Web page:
The interesting thing is that it is a word Vonnegut created:

In his classic novel Cat's Cradle, Kurt Vonnegut explains how the world is divided into two types of social organizations: the karass and the granfalloon..

Well, coincidentally, just this morning after reading about the New Jersey Governor getting into a serious accident en route to moderating a meeting between the Rutgers women's basketball team and radio personality, Don Imus, I was thinking that life is indeed like a movie (Short Cuts & Crash came to mind!).... ..

…..somewhere out there in NJ (not quite LA..but you get the picture), is probably a guy who drives a red pickup who came off the shoulder onto the road too early, causing the aforementioned accident....and who who is working hard to put his child to college, possibly Rutgers. Tonight, he/she will not sleep well!

Oh well… as Vonnegut would say… And so it goes. We are all indeed part of a karass caught up in this existential life to nowhere. Am in a weird musing mood, this Friday evening…as you can tell!

April 12, 2007

Kurt Vonnegut is dead

Novelist Kurt Vonnegut is dead! :( I will miss his writing!

More tomorrow... its too late in the night to be getting this kind of news!

Update in the morning:

This New York Times link has all their reviews of Vonnegut's books as well as some other interesting links at the bottom.

I am at a loss for words... not that a person dieing at age 84 is
an unexpected thing... but I am sad because I'll miss Kurt and his acerbic wit. We know the world will need someone like Kurt to tell it as it is - in a world of "twerps", Kurt's sanity and moral rectitude will be missed more in the next 50+ years to come than the 60+ that have gone by since WW II.

All I can say for now is to quote Robert Scholes, who apparently summarized Vonnegut's 'Slaughterhouse Five' in the New York Times Book Review with:
'Be kind. Don't hurt. Death is coming for all of us anyway, and it is better to be Lot's wife looking back through salty eyes than the Deity that destroyed those cities of the plain in order to save them.'
The bird has flown (screenshot of the official Kurt Vonnegut website below!)... have fun wherever you are, Kurt.

Update - April 13, 2007
- Farewell to a master
- An extract from his book,
A Man Without a Country, which I read just 4-5 weeks back!
- You can read the 1977 interview from The Paris Review online. It is also part of the recent collection of Paris Review interviews published as a book.
WaPO Book World columnist, Michael Dirda conducted an online chat session on Thursday "to discuss the life, work and legacy of author Kurt Vonnegut, who died Wednesday at 84." One of the people who joined this session pointed to an interesting interview from Playboy magazine from the 70s with both Vonnegut and Heller. Also, the transcript had a link to a Vonnegut photo gallery

April 10, 2007

Happiness and Choices

Do read this post from the Presentation Zen blog.

Happiness, decisions, & the paradox of unlimited choices

It is a follow-up to a previous post at the blog and mentions a presentation from TED on the "liberating effects of constraints." It also mentions a 2004 book, The Paradox of choice by Barry Schwartz, where he put forth ideas on how pursuing the maximizing of choice is not as liberating as one may believe but in fact is a cause for unhappiness.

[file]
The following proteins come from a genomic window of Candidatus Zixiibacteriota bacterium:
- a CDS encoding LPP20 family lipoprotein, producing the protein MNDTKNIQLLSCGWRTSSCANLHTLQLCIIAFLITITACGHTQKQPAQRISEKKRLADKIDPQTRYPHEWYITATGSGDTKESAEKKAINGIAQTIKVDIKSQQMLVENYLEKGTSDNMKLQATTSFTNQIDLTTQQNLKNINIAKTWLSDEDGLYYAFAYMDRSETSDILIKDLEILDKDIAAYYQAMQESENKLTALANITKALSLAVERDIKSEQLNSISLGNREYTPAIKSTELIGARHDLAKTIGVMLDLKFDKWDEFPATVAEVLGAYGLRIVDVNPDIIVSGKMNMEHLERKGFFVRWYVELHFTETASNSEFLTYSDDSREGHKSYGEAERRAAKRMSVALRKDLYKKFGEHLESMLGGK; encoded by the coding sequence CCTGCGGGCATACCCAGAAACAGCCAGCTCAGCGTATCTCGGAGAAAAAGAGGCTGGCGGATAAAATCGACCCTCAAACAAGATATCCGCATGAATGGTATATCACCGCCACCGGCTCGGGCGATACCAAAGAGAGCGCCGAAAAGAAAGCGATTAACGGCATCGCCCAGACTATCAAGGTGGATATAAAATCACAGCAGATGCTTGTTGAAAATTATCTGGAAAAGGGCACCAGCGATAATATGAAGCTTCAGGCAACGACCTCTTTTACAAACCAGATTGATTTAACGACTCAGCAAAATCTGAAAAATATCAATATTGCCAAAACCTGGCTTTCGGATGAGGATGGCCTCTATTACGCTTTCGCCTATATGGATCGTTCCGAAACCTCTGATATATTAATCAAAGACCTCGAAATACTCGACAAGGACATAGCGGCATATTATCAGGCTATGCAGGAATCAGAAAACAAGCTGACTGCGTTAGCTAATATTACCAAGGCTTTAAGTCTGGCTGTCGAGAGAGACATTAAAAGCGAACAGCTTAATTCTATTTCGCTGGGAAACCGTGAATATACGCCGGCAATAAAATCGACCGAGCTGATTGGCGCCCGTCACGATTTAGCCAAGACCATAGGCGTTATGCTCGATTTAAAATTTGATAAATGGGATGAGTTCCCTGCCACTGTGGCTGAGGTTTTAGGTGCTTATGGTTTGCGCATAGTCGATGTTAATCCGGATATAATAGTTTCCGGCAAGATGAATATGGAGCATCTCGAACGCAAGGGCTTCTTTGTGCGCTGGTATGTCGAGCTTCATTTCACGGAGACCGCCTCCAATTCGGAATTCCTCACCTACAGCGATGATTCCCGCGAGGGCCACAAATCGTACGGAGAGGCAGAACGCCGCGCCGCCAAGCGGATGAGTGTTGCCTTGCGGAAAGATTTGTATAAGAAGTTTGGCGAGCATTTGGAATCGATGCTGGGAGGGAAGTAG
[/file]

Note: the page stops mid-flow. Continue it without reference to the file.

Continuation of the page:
Aah... don't we all ride the satisfaction curve!

Also read this Business Week article the post links to…
Creativity Loves Constraints ...but they must be balanced with a healthy disregard for the impossible.

…and a response to the article: Opportunities, Constraints and Barriers affect Creativity

Also see this great cartoon - Less is More is Less

Random Links - 5

1) An interesting experiment!

Internationally renowned violinist Joshua Bell played busker at a Metro station in Washington, DC during morning rush hour recently. It was an experiment to see if anyone would recognize him, recognize the talent behind the music, or would drop money in his case.

Anyways, go to the end of the rather long cover story from the Washington Post Magazine (includes videos of the experiment) to find out what happened... - via a Neatorama post

Learn something new everyday.. busker = a person who entertains in a public place for donations (chiefly British)

2) Interesting scientific advances
- The cover story in this week's Science news is about computational photography, new methods to capture an image that result in a profoundly different photograph than is possible using a traditional camera (analog or digital).

- A group of scientists have found a way to bend and direct liquid using only the force of light

3) General interesting (and sometimes odd) snippets from here and there - mostly from Digg, del.ici.ous, and other social bookmarking sites. Sorry.. I did not keep track of where I found them as I use Google Reader these days to subscribe to feeds from a variety of sources.

- Human pixelated graphics: Like the Sovient Union of old, totalitarian N Korea... can get people to practice to put on shows like this! Ok..its either totalitarian govts or college students with too much time on their hands that can do such things - case in point: Donkey Kong graphics using Post-It notes!!

- Smithsonian's Behind the Scenes Tour (check this one out!)

- Hilarious ad... careful opening it at work ...wouldnt call it NSFW but it has half of a moon-shot....someone passing by who glances at your computer might take offence and get you in a spot of bother. Don't blame me!

- Pink Polka is a band out of Toledo that does polka covers of Pink Floyd songs. Never would have put Polka and PF together!! (- via)

4) This happened north of here...several people from work saw it over the weekend...apparently, the road is still red!

The northbound side of Interstate 495 in Littleton was one big splash of color after a truck spilled wood-chip dye the night before.

5) Outrageous!!

- Professor Walter F. Murphy, a Korean war hero and McCormick Professor of Jurisprudence (emeritus) at Princeton, was delayed while flying because he's on a "terrorist watch list." The check-in clerk told him that he was probably added because he gave a speech that was critical of the president (who dodged his military service). - via

Not one more refugee death, by Emmy Pérez

And just like that, my #NPM2018 celebrations end with  a poem  today by Emmy Pérez. Not one more refugee death by Emmy Pérez A r...